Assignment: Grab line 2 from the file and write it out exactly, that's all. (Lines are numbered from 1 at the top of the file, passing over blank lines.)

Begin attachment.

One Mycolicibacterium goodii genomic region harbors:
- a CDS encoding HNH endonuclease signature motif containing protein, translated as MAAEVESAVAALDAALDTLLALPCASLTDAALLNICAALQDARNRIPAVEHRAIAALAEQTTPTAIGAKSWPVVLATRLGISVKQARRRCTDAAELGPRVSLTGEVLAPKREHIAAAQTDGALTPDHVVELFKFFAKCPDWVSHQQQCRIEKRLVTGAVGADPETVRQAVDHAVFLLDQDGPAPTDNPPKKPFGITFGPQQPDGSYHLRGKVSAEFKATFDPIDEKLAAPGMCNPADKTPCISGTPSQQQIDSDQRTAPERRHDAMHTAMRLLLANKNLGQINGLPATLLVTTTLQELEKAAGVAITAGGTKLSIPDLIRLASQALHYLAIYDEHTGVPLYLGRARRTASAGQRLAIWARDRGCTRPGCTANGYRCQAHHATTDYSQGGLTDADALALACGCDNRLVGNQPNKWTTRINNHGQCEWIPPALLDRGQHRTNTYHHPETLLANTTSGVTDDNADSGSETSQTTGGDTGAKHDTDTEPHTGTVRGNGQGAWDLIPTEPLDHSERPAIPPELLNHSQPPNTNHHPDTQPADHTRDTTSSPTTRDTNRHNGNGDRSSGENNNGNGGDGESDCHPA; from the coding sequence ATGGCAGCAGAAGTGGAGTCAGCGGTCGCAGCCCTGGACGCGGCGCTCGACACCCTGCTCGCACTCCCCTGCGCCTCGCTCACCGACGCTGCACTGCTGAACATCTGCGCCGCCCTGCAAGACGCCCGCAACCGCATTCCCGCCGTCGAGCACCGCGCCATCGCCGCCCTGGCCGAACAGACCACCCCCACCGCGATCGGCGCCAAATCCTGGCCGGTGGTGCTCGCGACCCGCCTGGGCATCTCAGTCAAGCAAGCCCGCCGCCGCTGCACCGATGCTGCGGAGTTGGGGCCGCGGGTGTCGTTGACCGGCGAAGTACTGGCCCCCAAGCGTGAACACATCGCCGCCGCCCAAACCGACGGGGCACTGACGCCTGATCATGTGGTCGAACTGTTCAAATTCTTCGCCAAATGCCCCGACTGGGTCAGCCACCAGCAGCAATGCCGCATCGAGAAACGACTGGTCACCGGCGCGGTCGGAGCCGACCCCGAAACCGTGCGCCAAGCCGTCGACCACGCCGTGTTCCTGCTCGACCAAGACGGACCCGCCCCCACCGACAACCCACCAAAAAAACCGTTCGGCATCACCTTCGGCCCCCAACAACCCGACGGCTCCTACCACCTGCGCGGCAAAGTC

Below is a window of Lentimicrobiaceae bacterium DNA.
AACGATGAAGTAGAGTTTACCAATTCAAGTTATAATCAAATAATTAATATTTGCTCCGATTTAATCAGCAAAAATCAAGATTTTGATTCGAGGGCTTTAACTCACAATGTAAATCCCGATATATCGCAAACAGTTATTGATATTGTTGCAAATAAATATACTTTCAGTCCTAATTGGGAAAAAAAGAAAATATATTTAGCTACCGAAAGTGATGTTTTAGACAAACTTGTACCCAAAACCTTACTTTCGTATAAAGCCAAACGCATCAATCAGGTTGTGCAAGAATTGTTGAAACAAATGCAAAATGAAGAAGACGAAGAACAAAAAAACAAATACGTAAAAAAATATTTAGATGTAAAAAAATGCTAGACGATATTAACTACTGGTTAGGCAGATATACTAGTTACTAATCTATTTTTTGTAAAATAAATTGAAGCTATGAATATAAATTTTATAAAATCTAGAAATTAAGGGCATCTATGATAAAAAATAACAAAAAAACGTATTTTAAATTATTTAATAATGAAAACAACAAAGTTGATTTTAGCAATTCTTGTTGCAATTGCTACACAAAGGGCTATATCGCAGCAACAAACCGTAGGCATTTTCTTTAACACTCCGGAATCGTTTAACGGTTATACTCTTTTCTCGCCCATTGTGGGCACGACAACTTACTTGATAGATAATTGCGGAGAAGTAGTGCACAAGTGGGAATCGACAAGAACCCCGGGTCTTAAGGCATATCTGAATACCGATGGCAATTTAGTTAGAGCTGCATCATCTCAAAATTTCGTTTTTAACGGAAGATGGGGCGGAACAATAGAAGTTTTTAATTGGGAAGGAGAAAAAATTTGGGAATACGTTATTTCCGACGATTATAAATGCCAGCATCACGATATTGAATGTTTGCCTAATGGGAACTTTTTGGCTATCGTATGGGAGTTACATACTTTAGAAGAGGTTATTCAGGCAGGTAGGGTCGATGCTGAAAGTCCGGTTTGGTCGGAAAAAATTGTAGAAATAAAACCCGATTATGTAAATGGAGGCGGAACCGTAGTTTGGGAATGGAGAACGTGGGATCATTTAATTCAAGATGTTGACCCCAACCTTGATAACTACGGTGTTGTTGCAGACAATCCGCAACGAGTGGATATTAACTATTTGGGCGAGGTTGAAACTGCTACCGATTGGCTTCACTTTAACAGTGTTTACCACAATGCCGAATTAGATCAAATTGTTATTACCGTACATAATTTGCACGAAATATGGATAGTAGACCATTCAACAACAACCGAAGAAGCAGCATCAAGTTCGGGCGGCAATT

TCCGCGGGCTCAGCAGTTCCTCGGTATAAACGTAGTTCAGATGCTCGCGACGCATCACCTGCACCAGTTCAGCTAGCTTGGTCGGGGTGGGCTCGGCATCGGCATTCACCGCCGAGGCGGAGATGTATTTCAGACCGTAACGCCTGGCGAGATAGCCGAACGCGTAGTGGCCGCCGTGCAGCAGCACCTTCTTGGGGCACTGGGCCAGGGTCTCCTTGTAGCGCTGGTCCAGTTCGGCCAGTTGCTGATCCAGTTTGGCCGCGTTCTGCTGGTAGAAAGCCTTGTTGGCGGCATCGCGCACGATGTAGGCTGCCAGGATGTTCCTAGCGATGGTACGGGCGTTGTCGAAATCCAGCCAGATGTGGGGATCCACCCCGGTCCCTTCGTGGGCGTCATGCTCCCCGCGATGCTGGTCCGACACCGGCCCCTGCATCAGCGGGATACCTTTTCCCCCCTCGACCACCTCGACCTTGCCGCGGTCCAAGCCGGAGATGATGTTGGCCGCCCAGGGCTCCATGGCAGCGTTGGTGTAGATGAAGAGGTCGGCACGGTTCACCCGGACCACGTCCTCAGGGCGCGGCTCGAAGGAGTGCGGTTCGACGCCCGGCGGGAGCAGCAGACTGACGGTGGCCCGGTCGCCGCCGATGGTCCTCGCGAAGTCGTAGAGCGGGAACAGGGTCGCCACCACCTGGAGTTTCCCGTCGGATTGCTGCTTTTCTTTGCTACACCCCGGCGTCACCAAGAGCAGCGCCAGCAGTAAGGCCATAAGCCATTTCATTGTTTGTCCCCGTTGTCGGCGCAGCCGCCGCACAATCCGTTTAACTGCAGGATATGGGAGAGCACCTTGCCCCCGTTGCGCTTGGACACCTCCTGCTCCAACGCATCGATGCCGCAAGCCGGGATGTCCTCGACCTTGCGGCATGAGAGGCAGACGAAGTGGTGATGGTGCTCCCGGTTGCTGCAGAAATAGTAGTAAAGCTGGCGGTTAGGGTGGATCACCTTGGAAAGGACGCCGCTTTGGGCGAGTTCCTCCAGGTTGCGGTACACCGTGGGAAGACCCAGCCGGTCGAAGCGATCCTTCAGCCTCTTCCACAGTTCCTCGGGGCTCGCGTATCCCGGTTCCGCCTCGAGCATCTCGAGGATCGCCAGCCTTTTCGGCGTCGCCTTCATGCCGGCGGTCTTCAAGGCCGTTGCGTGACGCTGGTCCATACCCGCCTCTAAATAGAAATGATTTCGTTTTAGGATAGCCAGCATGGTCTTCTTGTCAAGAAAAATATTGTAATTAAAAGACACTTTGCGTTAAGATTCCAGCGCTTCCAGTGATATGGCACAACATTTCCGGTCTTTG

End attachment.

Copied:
- a CDS encoding HNH endonuclease signature motif containing protein, translated as MAAEVESAVAALDAALDTLLALPCASLTDAALLNICAALQDARNRIPAVEHRAIAALAEQTTPTAIGAKSWPVVLATRLGISVKQARRRCTDAAELGPRVSLTGEVLAPKREHIAAAQTDGALTPDHVVELFKFFAKCPDWVSHQQQCRIEKRLVTGAVGADPETVRQAVDHAVFLLDQDGPAPTDNPPKKPFGITFGPQQPDGSYHLRGKVSAEFKATFDPIDEKLAAPGMCNPADKTPCISGTPSQQQIDSDQRTAPERRHDAMHTAMRLLLANKNLGQINGLPATLLVTTTLQELEKAAGVAITAGGTKLSIPDLIRLASQALHYLAIYDEHTGVPLYLGRARRTASAGQRLAIWARDRGCTRPGCTANGYRCQAHHATTDYSQGGLTDADALALACGCDNRLVGNQPNKWTTRINNHGQCEWIPPALLDRGQHRTNTYHHPETLLANTTSGVTDDNADSGSETSQTTGGDTGAKHDTDTEPHTGTVRGNGQGAWDLIPTEPLDHSERPAIPPELLNHSQPPNTNHHPDTQPADHTRDTTSSPTTRDTNRHNGNGDRSSGENNNGNGGDGESDCHPA; from the coding sequence ATGGCAGCAGAAGTGGAGTCAGCGGTCGCAGCCCTGGACGCGGCGCTCGACACCCTGCTCGCACTCCCCTGCGCCTCGCTCACCGACGCTGCACTGCTGAACATCTGCGCCGCCCTGCAAGACGCCCGCAACCGCATTCCCGCCGTCGAGCACCGCGCCATCGCCGCCCTGGCCGAACAGACCACCCCCACCGCGATCGGCGCCAAATCCTGGCCGGTGGTGCTCGCGACCCGCCTGGGCATCTCAGTCAAGCAAGCCCGCCGCCGCTGCACCGATGCTGCGGAGTTGGGGCCGCGGGTGTCGTTGACCGGCGAAGTACTGGCCCCCAAGCGTGAACACATCGCCGCCGCCCAAACCGACGGGGCACTGACGCCTGATCATGTGGTCGAACTGTTCAAATTCTTCGCCAAATGCCCCGACTGGGTCAGCCACCAGCAGCAATGCCGCATCGAGAAACGACTGGTCACCGGCGCGGTCGGAGCCGACCCCGAAACCGTGCGCCAAGCCGTCGACCACGCCGTGTTCCTGCTCGACCAAGACGGACCCGCCCCCACCGACAACCCACCAAAAAAACCGTTCGGCATCACCTTCGGCCCCCAACAACCCGACGGCTCCTACCACCTGCGCGGCAAAGTC